Houston's Jermaine Taylor needs no excuse to shoot the ball -- and that's putting it mildly. On Friday, that itch worked in the Rockets' favor. Taylor scored 25 points and was 10-for-19 from the floor, many of those attempts long 2-point jump shots. One of the more amusing moments of the afternoon came when Taylor flew down the court with just under 30 seconds left and the Rockets up by a bundle. Taylor launched a shot, drawing a hard foul from Taylor Griffin. He then turned to the bench -- Rockets' assistant T.R. Dunn in particular -- and yelled with a smile, "2 for 1!" The entire Rockets bench cracked up at the idea that Taylor was conforming to a strategic imperative rather than, well, doing what he loves to do most -- shooting the ball.
Harvard standout Jeremy Lin worked off the ball tirelessly for Dallas, running the baseline and cutting through the half court to free himself up. When he got opportunities with the ball, Lin displayed composure. His athleticism isn't freakish -- most of his drives to the hole are straight-line routes -- but his incursions into the paint were fearless. He finished with 12 points on 5-for-8 shooting. He also racked up five turnovers when the speed of the game escalated. Lin acknowledged that there's a chasm between Ivy League play and what transpires here in Las Vegas. "I think the style of the game, NBA rules, pick-and-rolls, the speed and athleticism are the biggest differences," Lin said. "I'm just trying to figure out when to attack, when to shoot, reading defensive coverages. It's a lot more complex than it was in college."
Pop quiz: Who led the Big East in scoring? That would be Dominique Jones out of South Florida, who scored 19 in the Mavericks' losing cause. Sebastian Pruiti of NBA Playbook drew up a breakdown of Jones' performance: "After watching the Mavericks’ first summer league game, it is apparent that ability to get to the rim is going to translate to the NBA."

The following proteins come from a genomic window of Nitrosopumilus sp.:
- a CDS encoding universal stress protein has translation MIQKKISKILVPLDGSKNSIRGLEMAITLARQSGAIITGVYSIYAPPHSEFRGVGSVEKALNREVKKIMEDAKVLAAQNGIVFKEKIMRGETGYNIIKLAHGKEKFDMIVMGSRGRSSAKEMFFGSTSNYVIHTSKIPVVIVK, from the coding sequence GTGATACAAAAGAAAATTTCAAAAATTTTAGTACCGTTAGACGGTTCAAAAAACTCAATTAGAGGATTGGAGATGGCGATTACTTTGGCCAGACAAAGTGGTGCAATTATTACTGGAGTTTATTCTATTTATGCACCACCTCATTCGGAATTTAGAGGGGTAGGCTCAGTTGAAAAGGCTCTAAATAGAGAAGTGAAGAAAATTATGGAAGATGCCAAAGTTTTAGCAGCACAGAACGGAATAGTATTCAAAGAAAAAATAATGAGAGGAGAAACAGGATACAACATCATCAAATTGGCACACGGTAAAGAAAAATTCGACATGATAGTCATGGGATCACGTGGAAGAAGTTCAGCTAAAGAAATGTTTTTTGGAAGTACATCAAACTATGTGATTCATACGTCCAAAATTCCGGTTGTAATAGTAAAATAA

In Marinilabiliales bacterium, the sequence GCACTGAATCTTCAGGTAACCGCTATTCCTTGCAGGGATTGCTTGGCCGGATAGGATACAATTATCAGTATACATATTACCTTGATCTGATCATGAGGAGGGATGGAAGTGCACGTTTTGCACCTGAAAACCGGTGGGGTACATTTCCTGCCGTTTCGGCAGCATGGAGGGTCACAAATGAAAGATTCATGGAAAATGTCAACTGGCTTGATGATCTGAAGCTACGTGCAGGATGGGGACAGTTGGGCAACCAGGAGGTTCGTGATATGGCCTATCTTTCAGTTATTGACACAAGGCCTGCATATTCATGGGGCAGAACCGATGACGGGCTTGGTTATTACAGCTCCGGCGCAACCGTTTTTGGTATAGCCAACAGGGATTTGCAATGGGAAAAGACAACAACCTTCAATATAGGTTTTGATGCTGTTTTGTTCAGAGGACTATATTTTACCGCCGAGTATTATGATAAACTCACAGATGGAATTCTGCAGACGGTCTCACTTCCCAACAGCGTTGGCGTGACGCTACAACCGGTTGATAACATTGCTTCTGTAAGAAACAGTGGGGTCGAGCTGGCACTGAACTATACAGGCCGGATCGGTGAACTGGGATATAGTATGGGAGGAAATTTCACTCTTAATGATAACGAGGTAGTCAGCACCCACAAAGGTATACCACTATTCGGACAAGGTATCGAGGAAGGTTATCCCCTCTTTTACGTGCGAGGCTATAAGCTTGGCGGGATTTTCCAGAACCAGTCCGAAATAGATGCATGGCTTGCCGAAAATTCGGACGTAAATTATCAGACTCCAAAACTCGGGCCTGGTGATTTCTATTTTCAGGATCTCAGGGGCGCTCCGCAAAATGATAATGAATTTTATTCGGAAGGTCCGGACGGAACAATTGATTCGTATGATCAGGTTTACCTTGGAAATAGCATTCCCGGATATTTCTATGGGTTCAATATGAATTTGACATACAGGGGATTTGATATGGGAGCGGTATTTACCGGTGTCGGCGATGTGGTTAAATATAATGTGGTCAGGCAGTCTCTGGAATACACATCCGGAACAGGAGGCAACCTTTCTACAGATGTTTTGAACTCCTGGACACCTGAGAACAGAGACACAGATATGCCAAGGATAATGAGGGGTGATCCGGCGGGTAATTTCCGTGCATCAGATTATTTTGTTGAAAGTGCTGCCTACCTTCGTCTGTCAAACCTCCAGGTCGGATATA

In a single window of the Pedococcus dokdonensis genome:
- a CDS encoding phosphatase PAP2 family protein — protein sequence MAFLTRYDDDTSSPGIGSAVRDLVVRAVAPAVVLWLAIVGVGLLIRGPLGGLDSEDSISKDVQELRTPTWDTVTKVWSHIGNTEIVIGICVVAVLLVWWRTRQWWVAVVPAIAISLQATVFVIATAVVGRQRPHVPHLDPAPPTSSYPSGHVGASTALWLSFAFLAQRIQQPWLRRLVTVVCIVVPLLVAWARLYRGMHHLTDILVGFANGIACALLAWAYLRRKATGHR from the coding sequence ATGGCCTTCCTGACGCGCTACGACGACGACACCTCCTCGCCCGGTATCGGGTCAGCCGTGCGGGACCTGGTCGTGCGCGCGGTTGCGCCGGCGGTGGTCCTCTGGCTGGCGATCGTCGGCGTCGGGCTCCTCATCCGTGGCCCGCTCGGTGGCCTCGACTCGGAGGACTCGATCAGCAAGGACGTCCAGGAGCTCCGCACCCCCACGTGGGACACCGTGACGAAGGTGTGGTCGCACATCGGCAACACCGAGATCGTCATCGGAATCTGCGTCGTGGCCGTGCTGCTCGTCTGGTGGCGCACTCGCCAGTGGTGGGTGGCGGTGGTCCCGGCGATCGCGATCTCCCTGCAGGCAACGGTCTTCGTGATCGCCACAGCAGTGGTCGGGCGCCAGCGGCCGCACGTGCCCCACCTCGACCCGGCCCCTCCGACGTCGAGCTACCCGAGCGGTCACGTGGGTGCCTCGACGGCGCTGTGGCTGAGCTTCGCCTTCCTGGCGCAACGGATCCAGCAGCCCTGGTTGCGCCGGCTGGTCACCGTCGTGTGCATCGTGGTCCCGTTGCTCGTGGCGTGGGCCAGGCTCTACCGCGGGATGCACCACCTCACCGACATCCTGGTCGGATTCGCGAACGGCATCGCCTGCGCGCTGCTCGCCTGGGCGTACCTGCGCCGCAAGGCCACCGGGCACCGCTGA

At West Virginia, Lakers' draft pick Devin Ebanks established a reputation as a dogged perimeter defender, a versatile small forward who can make plays for teammates and ... an atrocious shooter from distance. On Friday, Ebanks exhibited all those positive attributes. He and Ibrahim Jabeer hooked up on a stellar give-and-go when Ebanks darted a pass across the lane on the break, then finished the play when Ibrahim returned the ball to him at the rim. A few minutes later, Ebanks knocked the ball away from Austin Daye from behind in transition. No surprise there. But Ebanks looked confident -- and competent -- as a shooter on Friday. He converted 9 of his 16 shots en route to 21 points. If Ebanks can give defenses any reason whatsoever to guard him away from the basket, he could be a serviceable NBA player.
Uni Watch: The best fan gear of the day was an Andres Nocioni No. 20 Argentinian National Team jersey.
Here's everything you need to know about Patrick Patterson. After putting up 18 points on 8-for-9 shooting from the field (including two buckets from beyond the arc) on the first day of Las Vegas Summer League, Patterson was asked if he felt like he fit in at this level.